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# Treasure in the Snake Pit

1 December 2000

In a recent article on this site ("Winning Streaks"), Henry Tamburin gave an excellent analysis of the new and popular streak sidebet. At the end of the article Henry asks:

Why would anyone make a bet with a 0.5% casino edge and then follow it with one that has almost a twenty-fold higher casino edge?

Of course, Henry is right. Under ordinary circumstances no gambler should consider this bet.

Enter the advantage player. The advantage player often has a topsy-turvy view of things. The intelligent gambler assumes, with some justification, that nothing is in the snake pit but snakes. The advantage player knows that the snakes may be protecting something. Whether or not you are prepared to get bitten to find out is a personal choice.

It's possible the streak sidebet may be beaten by card-counting. It's true the win percentage per hand increases a little with the count, though most of the gain is from double-downs, splits, and insurance.

Unfortunately, computer simulations proved this avenue was a dead-end. The bet is not beatable using the strict application of a commercial count system, since the required win percentages to make the bets positive expectation wagers simply do not occur that often.

However, basic strategy or commercial count system departures are clearly sub-optimal when trying to maximize the chance of winning the hand. Also, we don't know offhand if the effects of removal for win percent are that closely correlated with the commercial count systems.

I simmed Hi-Opt I against this game using full strategy departures with no doubling. Obviously, this increases our chance of winning the hand, raising the win percent from 47.5 to 47.8. The targets for the 5- and 4-streak bets are 48.3 and 48.5, respectively.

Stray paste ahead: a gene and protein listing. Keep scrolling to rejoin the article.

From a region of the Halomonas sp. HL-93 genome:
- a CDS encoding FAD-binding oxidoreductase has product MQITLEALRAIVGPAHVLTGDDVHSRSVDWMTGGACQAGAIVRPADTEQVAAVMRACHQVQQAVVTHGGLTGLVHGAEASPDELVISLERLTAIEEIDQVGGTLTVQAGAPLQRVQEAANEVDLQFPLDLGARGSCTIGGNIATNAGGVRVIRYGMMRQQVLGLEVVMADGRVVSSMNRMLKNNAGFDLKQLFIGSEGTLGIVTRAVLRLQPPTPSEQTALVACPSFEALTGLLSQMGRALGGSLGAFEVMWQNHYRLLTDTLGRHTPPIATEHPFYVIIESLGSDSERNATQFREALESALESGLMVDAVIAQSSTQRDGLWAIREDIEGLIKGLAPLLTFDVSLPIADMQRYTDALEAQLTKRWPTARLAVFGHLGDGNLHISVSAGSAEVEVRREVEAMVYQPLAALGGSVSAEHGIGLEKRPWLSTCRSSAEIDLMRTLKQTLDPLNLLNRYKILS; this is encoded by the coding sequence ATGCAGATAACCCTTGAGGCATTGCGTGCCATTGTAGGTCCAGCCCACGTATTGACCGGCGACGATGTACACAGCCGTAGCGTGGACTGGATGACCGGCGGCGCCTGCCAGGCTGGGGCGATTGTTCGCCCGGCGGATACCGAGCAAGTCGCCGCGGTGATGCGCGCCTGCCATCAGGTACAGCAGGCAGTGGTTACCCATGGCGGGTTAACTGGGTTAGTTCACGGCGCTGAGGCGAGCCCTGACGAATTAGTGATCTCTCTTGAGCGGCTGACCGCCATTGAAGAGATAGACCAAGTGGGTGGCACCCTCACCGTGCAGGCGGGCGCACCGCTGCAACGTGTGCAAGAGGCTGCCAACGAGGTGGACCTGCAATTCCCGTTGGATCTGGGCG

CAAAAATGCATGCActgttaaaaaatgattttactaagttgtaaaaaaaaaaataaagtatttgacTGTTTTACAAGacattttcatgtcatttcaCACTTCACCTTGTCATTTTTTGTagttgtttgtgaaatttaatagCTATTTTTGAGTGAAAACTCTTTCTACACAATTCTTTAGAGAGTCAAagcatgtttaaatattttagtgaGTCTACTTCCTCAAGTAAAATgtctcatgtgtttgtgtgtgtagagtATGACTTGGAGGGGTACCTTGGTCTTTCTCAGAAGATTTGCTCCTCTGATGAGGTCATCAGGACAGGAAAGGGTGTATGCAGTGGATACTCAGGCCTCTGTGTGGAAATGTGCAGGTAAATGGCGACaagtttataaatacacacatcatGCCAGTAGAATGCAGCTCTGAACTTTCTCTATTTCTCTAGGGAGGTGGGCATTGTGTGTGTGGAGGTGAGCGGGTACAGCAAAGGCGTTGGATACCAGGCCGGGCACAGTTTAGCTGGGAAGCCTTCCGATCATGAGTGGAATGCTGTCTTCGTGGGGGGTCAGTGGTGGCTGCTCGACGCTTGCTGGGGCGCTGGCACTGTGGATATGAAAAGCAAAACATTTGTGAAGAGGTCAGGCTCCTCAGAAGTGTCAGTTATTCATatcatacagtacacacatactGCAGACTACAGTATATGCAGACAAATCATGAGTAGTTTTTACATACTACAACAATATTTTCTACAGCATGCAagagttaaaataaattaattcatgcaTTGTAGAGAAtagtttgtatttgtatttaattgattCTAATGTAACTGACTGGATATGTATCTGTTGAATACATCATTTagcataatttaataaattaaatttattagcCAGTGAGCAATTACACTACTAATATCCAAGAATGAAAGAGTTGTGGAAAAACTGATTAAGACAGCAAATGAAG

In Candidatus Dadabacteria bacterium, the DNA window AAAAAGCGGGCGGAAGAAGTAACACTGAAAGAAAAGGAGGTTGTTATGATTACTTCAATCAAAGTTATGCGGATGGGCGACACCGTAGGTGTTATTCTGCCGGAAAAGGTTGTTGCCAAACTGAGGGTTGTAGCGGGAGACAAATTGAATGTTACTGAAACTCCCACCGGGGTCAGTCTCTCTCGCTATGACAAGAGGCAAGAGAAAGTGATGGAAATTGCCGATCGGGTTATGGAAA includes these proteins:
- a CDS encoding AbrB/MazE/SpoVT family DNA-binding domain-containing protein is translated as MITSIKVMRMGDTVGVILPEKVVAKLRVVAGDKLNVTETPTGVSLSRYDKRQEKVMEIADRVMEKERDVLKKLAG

I discovered the 5-streak bet becomes positive expectation at TC +2, while the 4-streak bet becomes favourable a TC point higher. Increase in win percent is fairly linear, 0.25% per TC point.

So this bet is theoretically beatable, i.e., it offers us some opportunities for making positive expectation wagers, but I did not consider the loss from deviations from basic strategy. Preliminary calculations suggest the compound wager becomes favourable a TC point higher for both 5- and 4-streak bets.

I have not considered the "drag" factor of the extreme volatility of the side-wagers nor the effective loss of penetration in having to wait a number of hands before the bet is resolved.

I am fairly certain that if a complete zero-memory strategy and a count system is developed for this bet specifically, then the bet is beatable as a practical matter. Note that analyzing a side-bet with commercial count systems was a complete blind alley with regard to the very favourable over/under bet.

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John May is one of the most feared gamblers in the world. He has developed "advantage play" techniques for many games that are considered unbeatable.